The 2008 Beijing Summer Olympics – Michael Phelps the Beijing Games Marketing Machine IV
Six gold medals and counting. Michael Phelps date with destiny – winning eight gold medals in a single Olympic Games continued unabated Thursday night (Friday morning in Beijing) when America’s Golden Boy won his sixth gold medal of the Beijing Games in the men’s 200IM. Up next for Phelps, Friday he’ll compete in the 100 butterfly and Saturday night he attempts (and all but certainly) become the first Olympian to ever win eight gold medals in a single Olympic Games. Unless the unthinkable happens the world will be celebrating the Greatest Olympian ever by 10:00 PM New York time Saturday.
You don’t have to read between any lines to appreciate how much Michael Phelps’ success in the pool has meant to NBC and their parent company General Electric. In just the first three business days of this week, NBC Universal has sold an additional $10 million in Olympic advertising on top of the more than $1 billion the network sold leading into the Beijing Games. The announcement was made yesterday by Seth Winter, SVP Sales & Marketing, NBC Sports & Olympics.
"From the buzz of the spectacular Opening Ceremony to a memorable first four days of competition, the Olympics have completely captivated the American public and further ignited our sales efforts," said Winter. "Americans are consuming our Olympic coverage in record numbers and in every way – through broadcast, cable, online and mobile. What's particularly encouraging to me is the strength in the young male demo, which has shown the largest increase of any age group."
Winter noted NBCU's strategy of holding back inventory to sell during the Games and cited a surge in interest in the movie, packaged goods and retail categories. Business has come from advertisers who had already bought Olympic time as well new advertisers. More than 100 companies have advertised during NBC's Olympic coverage.
Through five days, NBCU has attracted 168 million total viewers, nearly 15 million more than the first five days for Athens (153 million).
NBC's Beijing Olympic five-day average viewership is 31.3 million, almost five million more than Athens in 2004 (25.8 million). The national rating average of 17.8/31 is the best primetime rating through the first Tuesday for a non-U.S. Summer Olympics since Barcelona in 1992 (18.2/34) and is a 16 percent jump from Athens in 2004 (15.4/27).
All NBC advertising executives had to point at to potential Beijing advertisers – the ratings results Phelps produced Tuesday night when he won his fourth and fifth gold medals at the Beijing Games. NBC had its most viewed and highest rated night of the Olympics so far as Michael Phelps set the record for most Olympic gold medals ever won last night, reaching 82 million total viewers and posting a 19.9 rating, 34 shares.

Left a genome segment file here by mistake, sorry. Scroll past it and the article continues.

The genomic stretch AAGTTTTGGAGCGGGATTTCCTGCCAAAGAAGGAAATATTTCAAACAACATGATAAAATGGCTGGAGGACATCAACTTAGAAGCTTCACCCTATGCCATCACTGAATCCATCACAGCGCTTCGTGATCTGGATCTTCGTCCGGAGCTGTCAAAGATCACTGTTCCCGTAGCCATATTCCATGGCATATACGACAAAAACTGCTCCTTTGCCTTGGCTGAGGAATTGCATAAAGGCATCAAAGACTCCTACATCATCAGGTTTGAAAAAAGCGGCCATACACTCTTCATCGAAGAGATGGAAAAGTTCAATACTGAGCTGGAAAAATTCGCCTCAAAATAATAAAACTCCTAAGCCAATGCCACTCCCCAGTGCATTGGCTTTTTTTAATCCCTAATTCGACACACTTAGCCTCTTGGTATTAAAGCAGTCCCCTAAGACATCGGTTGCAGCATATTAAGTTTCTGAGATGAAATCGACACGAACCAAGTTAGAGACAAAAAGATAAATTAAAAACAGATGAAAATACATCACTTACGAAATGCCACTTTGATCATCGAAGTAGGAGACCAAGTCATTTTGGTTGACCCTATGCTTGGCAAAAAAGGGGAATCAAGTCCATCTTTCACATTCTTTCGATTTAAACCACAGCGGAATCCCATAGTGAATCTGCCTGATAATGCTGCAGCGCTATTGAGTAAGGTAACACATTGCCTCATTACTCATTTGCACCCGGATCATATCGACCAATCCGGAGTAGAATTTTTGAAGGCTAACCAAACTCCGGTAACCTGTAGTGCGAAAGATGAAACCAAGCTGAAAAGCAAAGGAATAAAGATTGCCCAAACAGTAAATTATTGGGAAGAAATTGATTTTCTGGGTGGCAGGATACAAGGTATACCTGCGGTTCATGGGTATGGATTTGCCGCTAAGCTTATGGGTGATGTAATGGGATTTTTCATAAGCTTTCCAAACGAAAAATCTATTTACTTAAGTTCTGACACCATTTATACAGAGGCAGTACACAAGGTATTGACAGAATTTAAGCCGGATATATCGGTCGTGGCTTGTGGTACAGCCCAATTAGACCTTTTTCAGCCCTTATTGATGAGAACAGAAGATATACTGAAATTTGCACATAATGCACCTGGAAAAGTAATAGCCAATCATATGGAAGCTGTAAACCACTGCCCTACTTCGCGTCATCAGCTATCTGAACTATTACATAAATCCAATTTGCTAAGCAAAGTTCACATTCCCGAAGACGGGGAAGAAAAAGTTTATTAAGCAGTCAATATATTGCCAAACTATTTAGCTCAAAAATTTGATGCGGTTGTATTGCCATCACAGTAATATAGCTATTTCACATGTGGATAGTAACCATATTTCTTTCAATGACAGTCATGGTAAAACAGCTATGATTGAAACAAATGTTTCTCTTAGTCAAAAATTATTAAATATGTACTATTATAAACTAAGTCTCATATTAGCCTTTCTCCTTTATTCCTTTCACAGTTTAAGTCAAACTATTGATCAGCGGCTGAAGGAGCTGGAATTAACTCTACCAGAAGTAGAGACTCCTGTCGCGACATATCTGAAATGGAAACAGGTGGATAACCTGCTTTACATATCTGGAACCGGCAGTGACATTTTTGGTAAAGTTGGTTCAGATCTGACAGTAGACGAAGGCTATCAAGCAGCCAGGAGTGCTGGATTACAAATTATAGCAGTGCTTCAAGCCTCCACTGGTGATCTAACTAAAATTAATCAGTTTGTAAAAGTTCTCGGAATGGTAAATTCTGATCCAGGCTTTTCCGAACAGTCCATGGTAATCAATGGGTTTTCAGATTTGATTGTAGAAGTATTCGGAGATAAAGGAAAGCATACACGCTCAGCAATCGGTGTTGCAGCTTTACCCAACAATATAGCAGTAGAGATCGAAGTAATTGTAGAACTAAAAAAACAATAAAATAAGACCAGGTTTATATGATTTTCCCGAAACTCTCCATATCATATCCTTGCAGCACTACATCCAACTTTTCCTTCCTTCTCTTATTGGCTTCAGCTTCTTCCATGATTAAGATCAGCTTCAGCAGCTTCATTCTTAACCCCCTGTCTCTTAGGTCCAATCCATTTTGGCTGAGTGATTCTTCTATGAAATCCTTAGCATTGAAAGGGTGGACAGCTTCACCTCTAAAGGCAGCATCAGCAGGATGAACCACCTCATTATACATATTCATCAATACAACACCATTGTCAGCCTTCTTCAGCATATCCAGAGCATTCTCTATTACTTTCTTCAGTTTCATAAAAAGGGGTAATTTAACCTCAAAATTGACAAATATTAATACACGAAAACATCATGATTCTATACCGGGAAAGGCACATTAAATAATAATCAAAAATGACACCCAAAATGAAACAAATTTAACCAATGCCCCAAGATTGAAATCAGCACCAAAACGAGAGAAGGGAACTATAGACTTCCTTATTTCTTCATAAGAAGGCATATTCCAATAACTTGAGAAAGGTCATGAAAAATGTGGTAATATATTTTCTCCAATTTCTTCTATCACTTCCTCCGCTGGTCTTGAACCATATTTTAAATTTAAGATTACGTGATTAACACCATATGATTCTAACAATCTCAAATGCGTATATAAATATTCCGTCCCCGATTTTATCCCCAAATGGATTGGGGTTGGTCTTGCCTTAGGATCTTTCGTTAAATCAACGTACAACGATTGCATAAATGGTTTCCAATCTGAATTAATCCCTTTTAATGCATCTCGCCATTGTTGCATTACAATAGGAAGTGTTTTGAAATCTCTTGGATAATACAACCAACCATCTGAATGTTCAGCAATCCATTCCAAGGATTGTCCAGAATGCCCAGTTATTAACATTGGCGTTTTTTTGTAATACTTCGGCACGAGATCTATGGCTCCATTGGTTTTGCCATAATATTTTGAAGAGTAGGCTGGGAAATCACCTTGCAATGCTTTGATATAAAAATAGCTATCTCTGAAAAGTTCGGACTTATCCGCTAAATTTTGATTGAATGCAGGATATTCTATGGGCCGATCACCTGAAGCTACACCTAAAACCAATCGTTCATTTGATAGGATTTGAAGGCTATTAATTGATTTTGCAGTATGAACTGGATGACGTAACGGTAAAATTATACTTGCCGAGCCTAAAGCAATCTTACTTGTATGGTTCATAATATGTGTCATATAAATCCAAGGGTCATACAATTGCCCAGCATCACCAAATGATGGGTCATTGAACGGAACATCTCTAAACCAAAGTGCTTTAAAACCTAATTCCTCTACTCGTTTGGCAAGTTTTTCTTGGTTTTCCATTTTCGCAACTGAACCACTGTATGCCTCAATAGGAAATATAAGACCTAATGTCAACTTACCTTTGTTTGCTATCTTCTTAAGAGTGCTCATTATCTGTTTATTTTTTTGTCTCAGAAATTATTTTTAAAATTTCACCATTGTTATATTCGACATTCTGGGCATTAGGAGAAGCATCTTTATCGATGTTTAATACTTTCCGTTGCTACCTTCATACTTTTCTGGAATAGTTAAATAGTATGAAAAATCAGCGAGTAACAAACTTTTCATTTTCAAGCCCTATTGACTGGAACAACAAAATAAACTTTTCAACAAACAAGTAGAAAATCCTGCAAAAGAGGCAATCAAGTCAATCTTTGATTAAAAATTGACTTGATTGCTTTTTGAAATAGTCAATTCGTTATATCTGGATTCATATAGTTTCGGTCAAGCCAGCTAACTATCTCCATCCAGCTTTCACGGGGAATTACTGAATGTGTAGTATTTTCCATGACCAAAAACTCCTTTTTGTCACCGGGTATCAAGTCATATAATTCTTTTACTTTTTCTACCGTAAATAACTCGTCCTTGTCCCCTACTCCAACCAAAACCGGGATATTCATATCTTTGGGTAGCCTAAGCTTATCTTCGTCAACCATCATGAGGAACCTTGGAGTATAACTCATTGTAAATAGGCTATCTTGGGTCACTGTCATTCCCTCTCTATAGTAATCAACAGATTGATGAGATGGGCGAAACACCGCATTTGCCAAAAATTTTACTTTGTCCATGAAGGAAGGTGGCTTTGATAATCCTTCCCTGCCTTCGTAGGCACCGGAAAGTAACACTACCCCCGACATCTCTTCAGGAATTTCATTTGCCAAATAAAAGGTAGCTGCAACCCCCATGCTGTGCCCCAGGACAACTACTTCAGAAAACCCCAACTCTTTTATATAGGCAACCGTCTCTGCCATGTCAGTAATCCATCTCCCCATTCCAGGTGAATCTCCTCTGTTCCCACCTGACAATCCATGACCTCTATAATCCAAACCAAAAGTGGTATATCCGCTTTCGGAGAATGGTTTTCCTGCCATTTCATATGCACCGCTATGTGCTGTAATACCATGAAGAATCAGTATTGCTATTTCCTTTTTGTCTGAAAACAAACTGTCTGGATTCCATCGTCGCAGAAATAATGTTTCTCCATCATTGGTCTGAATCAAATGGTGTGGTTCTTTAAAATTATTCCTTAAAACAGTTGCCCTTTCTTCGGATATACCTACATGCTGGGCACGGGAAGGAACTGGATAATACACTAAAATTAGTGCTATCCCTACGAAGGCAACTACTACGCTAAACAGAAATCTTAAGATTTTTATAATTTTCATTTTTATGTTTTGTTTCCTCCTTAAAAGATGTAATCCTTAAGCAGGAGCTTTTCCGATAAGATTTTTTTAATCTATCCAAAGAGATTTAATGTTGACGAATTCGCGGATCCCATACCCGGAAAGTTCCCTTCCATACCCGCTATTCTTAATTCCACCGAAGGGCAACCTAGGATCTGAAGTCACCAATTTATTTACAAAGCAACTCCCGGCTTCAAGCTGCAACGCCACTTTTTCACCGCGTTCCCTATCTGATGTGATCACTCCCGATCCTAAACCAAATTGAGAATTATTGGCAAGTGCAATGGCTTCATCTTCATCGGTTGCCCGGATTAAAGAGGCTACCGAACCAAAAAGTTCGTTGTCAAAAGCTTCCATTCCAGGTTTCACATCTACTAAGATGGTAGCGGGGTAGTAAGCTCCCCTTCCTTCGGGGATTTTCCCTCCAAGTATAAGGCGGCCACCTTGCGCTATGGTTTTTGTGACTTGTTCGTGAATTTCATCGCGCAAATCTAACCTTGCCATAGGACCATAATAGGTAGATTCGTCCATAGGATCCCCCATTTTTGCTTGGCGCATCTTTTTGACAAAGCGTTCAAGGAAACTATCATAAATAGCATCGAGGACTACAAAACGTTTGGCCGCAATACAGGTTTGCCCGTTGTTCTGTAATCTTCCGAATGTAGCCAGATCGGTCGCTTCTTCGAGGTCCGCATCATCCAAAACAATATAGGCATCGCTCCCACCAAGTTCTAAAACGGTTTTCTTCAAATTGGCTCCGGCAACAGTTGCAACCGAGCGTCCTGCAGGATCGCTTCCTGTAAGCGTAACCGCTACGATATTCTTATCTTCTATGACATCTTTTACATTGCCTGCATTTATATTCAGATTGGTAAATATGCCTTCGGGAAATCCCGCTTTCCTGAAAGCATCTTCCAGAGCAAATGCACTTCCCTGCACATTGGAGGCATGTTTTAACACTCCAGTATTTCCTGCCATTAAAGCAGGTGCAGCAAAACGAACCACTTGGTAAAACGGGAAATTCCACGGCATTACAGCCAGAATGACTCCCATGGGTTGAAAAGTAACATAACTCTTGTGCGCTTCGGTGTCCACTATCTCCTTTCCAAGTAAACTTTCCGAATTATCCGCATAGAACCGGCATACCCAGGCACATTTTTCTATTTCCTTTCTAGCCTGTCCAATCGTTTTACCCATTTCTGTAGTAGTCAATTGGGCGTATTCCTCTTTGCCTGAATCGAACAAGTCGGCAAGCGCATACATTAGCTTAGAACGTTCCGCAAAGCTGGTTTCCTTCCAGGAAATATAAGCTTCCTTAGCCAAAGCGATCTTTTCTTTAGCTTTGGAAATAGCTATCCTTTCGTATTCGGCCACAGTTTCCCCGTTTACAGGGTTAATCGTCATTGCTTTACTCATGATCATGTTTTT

Phelps won his sixth gold medal Thursday evening – Phelps date with destiny wasn’t part of NBC’s Olympic programming Wednesday evening and as The Los Angeles Times reported – the ratings results proved without a doubt Michael Phelps is driving NBC’s Olympic ratings.
With Phelps absent from Beijing Games swim finals on Wednesday night, NBC's prime-time broadcast for the first time dipped below numbers generated by the comparable 2004 Athens Games broadcast.
Wednesday night's broadcast drew an average of 27.7 million viewers, down from 28.4 million during the like broadcast in 2004, according to Nielsen Media Research data. The primetime rating was 16.7, down from 17.3.
Despite the one-night dip, NBC's average viewership of 30.8 million over six days is up from 26.2 million during the like period in 2004. The network's six-day national prime-time rating is 17.6, up from 15.7 during the comparable period four years ago.
"We know that the ratings spike when Michael appears," NBC Olympics President Gary Wurtzel said. "There's no question that Michael is an extraordinarily important driver."
"Without question, Michael Phelps is our biggest star," NBC marketing vice-president Mike McCarley told the Los Angeles Times.
A poll on NBCOlympics.com Wednesday asking, "Is Michael Phelps the greatest American athlete of all time?" (note the lack of the qualifier "Olympic" before "athlete") was answered in the affirmative by 72 per cent of participants.
That's only slightly lower than the 75 per cent of respondents who voted "yes" when the Baltimore Sun's website asked whether their hometown boy would win eight gold medals.
As would be expected, the Sun's site has a special section devoted to the Baltimore Bullet, including an archive of Phelps-related stories dating as far back as September 2004.
It would seem everyone is doing their best to cash in on Michel Phelps. The offices of Sports Business News received the following release Thursday: For more than a decade, Donruss has been providing sports cards collectors with autographs from the sports world, Hollywood, and beyond. Collectors never know who they’ll get in a pack, or what bright future may lay ahead for the celebrity. That is exactly what has happened to Michael Phelps.